Pregnant people need to be careful about which fish they eat to avoid mercury exposure and food poisoning. However, shrimp is safe to eat and can provide beneficial nutrients as part of a healthy diet.

Doctors may recommend that people avoid eating some fish and seafood during pregnancy to protect themselves and the fetus. However, eating some types of fish and seafood, such as shrimp, during pregnancy can be beneficial.

This article looks at the health guidelines and advice around eating shrimp during pregnancy.

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Shrimp is safe to eat during pregnancy.

According to the National Institute of Health, shellfish and fish contain different levels of mercury, which can harm the fetus. Shrimp contains low levels of mercury making it safe to eat during pregnancy.

The Environmental Protection Agency (EPA) and Food and Drug Administration (FDA) issues advice about eating fish and shellfish during pregnancy. This advice helps people make informed choices about the healthiest types to eat.

Shrimp appears on the FDA chart as one of the best fish choices lower in mercury.

Nutrition plays a vital role during pregnancy and lactation, supporting the health of both the birth parent and child.

The FDA highlights some key nutrients in fish and shellfish, such as shrimp, that support the development of a child’s brain during pregnancy, breastfeeding or chestfeeding, and early childhood.

These nutrients include:

  • omega -3 fatty acids, such as ocosahexaenoic acid (DHA) and eicosapentaenoic acid (EPA)
  • omega-6 fatty acids
  • iron
  • iodine
  • choline

Omega-3 fatty acids may improve pregnancy outcomes in some people. According to a 2018 review, compared to those who did not consume omega-3, those who consumed omega-3 fatty acids from food, such as oily fish, or supplements experienced reduced:

  • preterm birth
  • perinatal death
  • neonatal care admission

For people who do not eat fish, such as vegans or those following a plant-based diet, omega-3 fatty acids DHA and EPA are available as algal supplements.

Fish also provides extra nutrients for the immune system and healthy growth and development. For example, a 3-ounce portion of cooked shrimp contains:

  • 20.4 grams (g) protein
  • 59.5 milligrams (mg) calcium
  • 1.39 mg zinc

Moreover, fish can also be a good source of vitamin D, vitamin B12, and selenium.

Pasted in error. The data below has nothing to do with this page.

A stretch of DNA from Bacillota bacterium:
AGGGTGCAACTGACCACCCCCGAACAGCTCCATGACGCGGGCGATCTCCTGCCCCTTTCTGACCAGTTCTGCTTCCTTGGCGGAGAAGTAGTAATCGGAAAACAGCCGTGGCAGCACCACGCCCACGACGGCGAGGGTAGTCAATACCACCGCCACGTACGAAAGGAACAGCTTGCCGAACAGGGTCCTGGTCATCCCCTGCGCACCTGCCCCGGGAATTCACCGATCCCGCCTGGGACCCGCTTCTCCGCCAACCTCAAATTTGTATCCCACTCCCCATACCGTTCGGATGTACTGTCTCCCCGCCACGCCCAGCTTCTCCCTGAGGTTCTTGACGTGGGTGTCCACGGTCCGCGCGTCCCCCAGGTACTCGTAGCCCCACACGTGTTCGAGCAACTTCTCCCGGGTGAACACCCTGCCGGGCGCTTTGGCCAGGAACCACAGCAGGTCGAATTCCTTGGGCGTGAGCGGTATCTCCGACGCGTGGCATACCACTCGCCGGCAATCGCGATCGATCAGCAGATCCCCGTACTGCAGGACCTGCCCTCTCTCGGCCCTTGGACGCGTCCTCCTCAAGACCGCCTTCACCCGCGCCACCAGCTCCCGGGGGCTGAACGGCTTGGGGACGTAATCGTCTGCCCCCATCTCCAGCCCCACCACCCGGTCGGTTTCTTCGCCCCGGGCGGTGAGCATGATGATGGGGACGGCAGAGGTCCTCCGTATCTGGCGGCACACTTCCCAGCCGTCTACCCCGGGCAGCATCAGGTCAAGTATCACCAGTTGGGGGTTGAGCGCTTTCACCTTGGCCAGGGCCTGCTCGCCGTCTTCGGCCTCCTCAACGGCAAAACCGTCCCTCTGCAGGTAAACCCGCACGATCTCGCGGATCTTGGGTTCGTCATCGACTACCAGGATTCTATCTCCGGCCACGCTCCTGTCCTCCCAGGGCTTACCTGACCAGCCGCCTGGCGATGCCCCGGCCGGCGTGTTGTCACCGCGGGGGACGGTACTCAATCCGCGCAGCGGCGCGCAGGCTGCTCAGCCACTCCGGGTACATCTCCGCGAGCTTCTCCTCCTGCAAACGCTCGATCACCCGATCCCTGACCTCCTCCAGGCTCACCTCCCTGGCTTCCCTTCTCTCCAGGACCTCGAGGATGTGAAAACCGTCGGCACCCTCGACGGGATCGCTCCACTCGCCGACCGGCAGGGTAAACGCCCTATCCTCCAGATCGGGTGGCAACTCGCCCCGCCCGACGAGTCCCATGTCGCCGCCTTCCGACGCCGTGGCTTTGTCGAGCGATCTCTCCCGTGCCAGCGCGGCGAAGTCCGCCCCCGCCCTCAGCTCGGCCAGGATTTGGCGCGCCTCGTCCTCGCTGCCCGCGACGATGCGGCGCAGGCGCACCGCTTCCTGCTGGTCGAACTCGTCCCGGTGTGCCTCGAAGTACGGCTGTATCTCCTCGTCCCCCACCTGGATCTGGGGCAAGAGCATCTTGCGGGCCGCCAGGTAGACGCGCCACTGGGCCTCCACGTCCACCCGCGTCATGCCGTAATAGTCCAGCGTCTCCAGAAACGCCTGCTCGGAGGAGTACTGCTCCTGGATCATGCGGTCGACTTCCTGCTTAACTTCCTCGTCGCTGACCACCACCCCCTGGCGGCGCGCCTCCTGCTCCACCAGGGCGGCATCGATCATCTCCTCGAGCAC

According to the FDA and EPA, pregnant people should eat 2–3 servings of seafood from the best choices list or one serving from the good choices list. As a guide, they advise that a serving equates to approximately the size of the palm of the hand.

The Dietary Guidelines for Americans offers more specific advice about serving sizes for low-mercury seafood for pregnant or lactating people depending on their daily calorie intake:

  • 8 ounces per week for an 1800–2000 calorie per day intake
  • 9 ounces per week for a 2200 calorie per day intake
  • 10 ounces per week for a 2400–2800 calorie per day intake

Best choices of seafood

The following are some examples of the best types of seafood to eat:

  • anchovy
  • clam
  • cod
  • haddock
  • hake
  • herring
  • plaice
  • salmon
  • sardine
  • scallop
  • shrimp

Additionally, good choices to include less often include halibut, snapper, and tuna. The American College of Obstetricians and Gynecologists recommends that a pregnant person eats only one serving of albacore tuna a week. This equates to no more than 6 ounces per week.

The World Health Organization notes that methylmercury in fish can be harmful to a fetus’ developing brain and nervous system if a person consumes too much shellfish.

Cleaning or cooking fish does not remove mercury, so people need to choose lower-mercury types. Other contaminants may also be present in fish, such as polychlorinated biphenyls (PCBs), and vary by location and fish species.

People who catch their own fish should check contaminants with advisories before eating them.

Avoid higher mercury seafood

Those who are pregnant or lactating should avoid eating the following types of seafood due to their higher mercury content:

  • king mackerel
  • marlin
  • orange roughy
  • shark
  • swordfish
  • tilefish
  • bigeye tuna

Avoid raw seafood

The Dietary Guidelines for Americans advise that pregnant people should only eat foods containing seafood that someone has cooked to the safe minimum internal temperatures of 145ºF (about 62.78ºC).

Raw seafood may contain parasites or bacteria, including Listeria, making pregnant people ill and potentially harming the fetus.

Therefore, those who are pregnant should avoid the following:

  • sushi
  • sashimi
  • raw oysters
  • raw clams
  • raw scallops
  • ceviche

Take care with smoked seafood

Foodsafety.gov advises that seafood that manufacturers have smoked and refrigerated may contain Listeria. Pregnant people should avoid smoked seafood unless someone has cooked it in a dish that has a minimum internal temperature of 165°F (about 73.89°C).

Retailers may sometimes label smoked fish as:

  • smoked
  • jerky
  • nova-style
  • lox
  • kippered

Shrimp is safe to eat during pregnancy as it contains low levels of mercury.

Eating 2–3 servings of fish a week can support an unborn child’s healthy growth and development during pregnancy. However, Foodsafety.gov recommends that people only choose types of seafood low in mercury and cook it to the minimum internal temperature that experts recommend, which is 145ºF (about 62.78ºC).

In addition, pregnant people should avoid raw seafood and be careful with fish that manufacturers have smoked and refrigerated. They should only consume smoked seafood if they cook it thoroughly and it reaches an internal temperature of 165ºF (about 73.89°C).